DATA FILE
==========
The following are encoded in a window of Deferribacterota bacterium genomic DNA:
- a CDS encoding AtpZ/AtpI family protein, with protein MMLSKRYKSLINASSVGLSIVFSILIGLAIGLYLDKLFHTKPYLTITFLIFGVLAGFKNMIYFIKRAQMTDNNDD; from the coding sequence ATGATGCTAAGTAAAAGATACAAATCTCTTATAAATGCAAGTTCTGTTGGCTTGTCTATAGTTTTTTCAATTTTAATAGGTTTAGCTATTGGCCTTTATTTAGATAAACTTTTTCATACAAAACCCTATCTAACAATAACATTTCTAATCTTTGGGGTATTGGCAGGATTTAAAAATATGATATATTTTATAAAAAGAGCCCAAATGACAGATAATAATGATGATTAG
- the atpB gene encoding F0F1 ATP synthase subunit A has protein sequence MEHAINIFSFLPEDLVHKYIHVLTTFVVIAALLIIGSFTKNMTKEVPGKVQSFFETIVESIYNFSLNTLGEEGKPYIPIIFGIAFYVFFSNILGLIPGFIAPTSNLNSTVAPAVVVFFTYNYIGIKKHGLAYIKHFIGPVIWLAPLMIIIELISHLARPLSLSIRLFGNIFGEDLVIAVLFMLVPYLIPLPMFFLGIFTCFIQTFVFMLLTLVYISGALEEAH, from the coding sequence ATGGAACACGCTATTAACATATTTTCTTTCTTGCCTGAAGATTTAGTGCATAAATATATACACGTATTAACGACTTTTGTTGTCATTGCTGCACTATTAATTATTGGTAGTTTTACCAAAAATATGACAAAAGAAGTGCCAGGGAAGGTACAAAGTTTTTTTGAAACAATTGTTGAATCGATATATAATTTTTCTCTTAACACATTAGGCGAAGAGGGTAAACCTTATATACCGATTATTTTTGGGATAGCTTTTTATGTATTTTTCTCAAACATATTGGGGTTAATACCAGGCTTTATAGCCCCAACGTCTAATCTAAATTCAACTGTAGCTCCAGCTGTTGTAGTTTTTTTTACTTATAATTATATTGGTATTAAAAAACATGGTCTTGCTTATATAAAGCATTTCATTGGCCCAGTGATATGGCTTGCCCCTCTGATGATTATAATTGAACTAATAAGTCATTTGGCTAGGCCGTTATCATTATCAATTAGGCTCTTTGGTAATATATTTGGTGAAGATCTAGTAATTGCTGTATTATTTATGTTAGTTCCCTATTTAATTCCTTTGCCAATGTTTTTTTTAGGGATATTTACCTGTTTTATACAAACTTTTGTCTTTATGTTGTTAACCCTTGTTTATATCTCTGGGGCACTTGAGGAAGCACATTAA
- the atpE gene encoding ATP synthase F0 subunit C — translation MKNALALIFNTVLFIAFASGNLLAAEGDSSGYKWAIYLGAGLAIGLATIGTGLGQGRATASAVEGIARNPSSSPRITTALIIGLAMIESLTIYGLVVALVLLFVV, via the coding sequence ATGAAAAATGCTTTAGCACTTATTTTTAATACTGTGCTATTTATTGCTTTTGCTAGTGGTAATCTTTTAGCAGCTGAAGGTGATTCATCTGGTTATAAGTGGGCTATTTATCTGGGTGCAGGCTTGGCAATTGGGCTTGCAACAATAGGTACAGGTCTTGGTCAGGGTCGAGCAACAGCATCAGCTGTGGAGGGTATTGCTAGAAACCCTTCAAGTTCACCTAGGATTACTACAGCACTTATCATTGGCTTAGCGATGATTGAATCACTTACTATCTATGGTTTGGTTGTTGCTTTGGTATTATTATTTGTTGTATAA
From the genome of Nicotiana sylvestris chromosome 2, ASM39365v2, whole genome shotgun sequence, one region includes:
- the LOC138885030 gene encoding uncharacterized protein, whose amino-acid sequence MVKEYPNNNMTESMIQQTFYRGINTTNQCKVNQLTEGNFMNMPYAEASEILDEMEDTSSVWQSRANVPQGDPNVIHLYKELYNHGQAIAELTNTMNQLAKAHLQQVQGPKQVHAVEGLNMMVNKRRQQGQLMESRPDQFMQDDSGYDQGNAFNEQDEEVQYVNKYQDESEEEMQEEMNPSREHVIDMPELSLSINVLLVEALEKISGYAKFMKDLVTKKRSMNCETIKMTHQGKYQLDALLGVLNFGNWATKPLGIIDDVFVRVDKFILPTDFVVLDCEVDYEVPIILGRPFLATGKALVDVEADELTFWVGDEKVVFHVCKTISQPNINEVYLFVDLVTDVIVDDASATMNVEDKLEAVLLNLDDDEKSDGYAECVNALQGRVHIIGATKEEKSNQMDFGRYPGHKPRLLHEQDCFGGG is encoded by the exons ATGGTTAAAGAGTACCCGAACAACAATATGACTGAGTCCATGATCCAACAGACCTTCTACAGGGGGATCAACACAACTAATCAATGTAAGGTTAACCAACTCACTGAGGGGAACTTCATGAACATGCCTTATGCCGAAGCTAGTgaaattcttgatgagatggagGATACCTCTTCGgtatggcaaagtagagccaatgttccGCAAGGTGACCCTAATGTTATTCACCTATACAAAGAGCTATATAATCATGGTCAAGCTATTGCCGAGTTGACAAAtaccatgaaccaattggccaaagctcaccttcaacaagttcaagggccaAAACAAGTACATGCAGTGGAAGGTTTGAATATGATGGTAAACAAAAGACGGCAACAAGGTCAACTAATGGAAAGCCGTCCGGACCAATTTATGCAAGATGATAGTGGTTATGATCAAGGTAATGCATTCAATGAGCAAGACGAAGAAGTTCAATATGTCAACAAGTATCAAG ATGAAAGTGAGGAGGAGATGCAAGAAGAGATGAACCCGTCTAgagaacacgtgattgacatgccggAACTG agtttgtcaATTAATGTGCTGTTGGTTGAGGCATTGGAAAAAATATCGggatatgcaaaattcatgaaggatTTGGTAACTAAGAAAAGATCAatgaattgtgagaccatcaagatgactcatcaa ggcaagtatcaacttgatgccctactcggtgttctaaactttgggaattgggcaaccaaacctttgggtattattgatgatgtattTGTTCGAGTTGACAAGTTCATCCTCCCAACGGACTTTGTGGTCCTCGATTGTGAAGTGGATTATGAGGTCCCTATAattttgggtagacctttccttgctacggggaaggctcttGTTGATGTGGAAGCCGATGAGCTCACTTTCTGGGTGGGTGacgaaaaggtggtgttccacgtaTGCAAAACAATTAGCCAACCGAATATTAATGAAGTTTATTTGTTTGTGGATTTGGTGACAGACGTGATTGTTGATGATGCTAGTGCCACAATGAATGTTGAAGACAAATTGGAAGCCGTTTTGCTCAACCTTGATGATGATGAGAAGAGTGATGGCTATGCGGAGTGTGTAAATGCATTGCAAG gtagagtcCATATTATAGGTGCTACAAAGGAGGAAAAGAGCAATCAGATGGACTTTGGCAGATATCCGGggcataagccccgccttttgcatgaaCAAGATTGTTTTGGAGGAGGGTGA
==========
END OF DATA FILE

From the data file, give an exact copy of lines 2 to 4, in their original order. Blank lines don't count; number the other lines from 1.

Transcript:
- a CDS encoding AtpZ/AtpI family protein, with protein MMLSKRYKSLINASSVGLSIVFSILIGLAIGLYLDKLFHTKPYLTITFLIFGVLAGFKNMIYFIKRAQMTDNNDD; from the coding sequence ATGATGCTAAGTAAAAGATACAAATCTCTTATAAATGCAAGTTCTGTTGGCTTGTCTATAGTTTTTTCAATTTTAATAGGTTTAGCTATTGGCCTTTATTTAGATAAACTTTTTCATACAAAACCCTATCTAACAATAACATTTCTAATCTTTGGGGTATTGGCAGGATTTAAAAATATGATATATTTTATAAAAAGAGCCCAAATGACAGATAATAATGATGATTAG
- the atpB gene encoding F0F1 ATP synthase subunit A has protein sequence MEHAINIFSFLPEDLVHKYIHVLTTFVVIAALLIIGSFTKNMTKEVPGKVQSFFETIVESIYNFSLNTLGEEGKPYIPIIFGIAFYVFFSNILGLIPGFIAPTSNLNSTVAPAVVVFFTYNYIGIKKHGLAYIKHFIGPVIWLAPLMIIIELISHLARPLSLSIRLFGNIFGEDLVIAVLFMLVPYLIPLPMFFLGIFTCFIQTFVFMLLTLVYISGALEEAH, from the coding sequence ATGGAACACGCTATTAACATATTTTCTTTCTTGCCTGAAGATTTAGTGCATAAATATATACACGTATTAACGACTTTTGTTGTCATTGCTGCACTATTAATTATTGGTAGTTTTACCAAAAATATGACAAAAGAAGTGCCAGGGAAGGTACAAAGTTTTTTTGAAACAATTGTTGAATCGATATATAATTTTTCTCTTAACACATTAGGCGAAGAGGGTAAACCTTATATACCGATTATTTTTGGGATAGCTTTTTATGTATTTTTCTCAAACATATTGGGGTTAATACCAGGCTTTATAGCCCCAACGTCTAATCTAAATTCAACTGTAGCTCCAGCTGTTGTAGTTTTTTTTACTTATAATTATATTGGTATTAAAAAACATGGTCTTGCTTATATAAAGCATTTCATTGGCCCAGTGATATGGCTTGCCCCTCTGATGATTATAATTGAACTAATAAGTCATTTGGCTAGGCCGTTATCATTATCAATTAGGCTCTTTGGTAATATATTTGGTGAAGATCTAGTAATTGCTGTATTATTTATGTTAGTTCCCTATTTAATTCCTTTGCCAATGTTTTTTTTAGGGATATTTACCTGTTTTATACAAACTTTTGTCTTTATGTTGTTAACCCTTGTTTATATCTCTGGGGCACTTGAGGAAGCACATTAA
- the atpE gene encoding ATP synthase F0 subunit C — translation MKNALALIFNTVLFIAFASGNLLAAEGDSSGYKWAIYLGAGLAIGLATIGTGLGQGRATASAVEGIARNPSSSPRITTALIIGLAMIESLTIYGLVVALVLLFVV, via the coding sequence ATGAAAAATGCTTTAGCACTTATTTTTAATACTGTGCTATTTATTGCTTTTGCTAGTGGTAATCTTTTAGCAGCTGAAGGTGATTCATCTGGTTATAAGTGGGCTATTTATCTGGGTGCAGGCTTGGCAATTGGGCTTGCAACAATAGGTACAGGTCTTGGTCAGGGTCGAGCAACAGCATCAGCTGTGGAGGGTATTGCTAGAAACCCTTCAAGTTCACCTAGGATTACTACAGCACTTATCATTGGCTTAGCGATGATTGAATCACTTACTATCTATGGTTTGGTTGTTGCTTTGGTATTATTATTTGTTGTATAA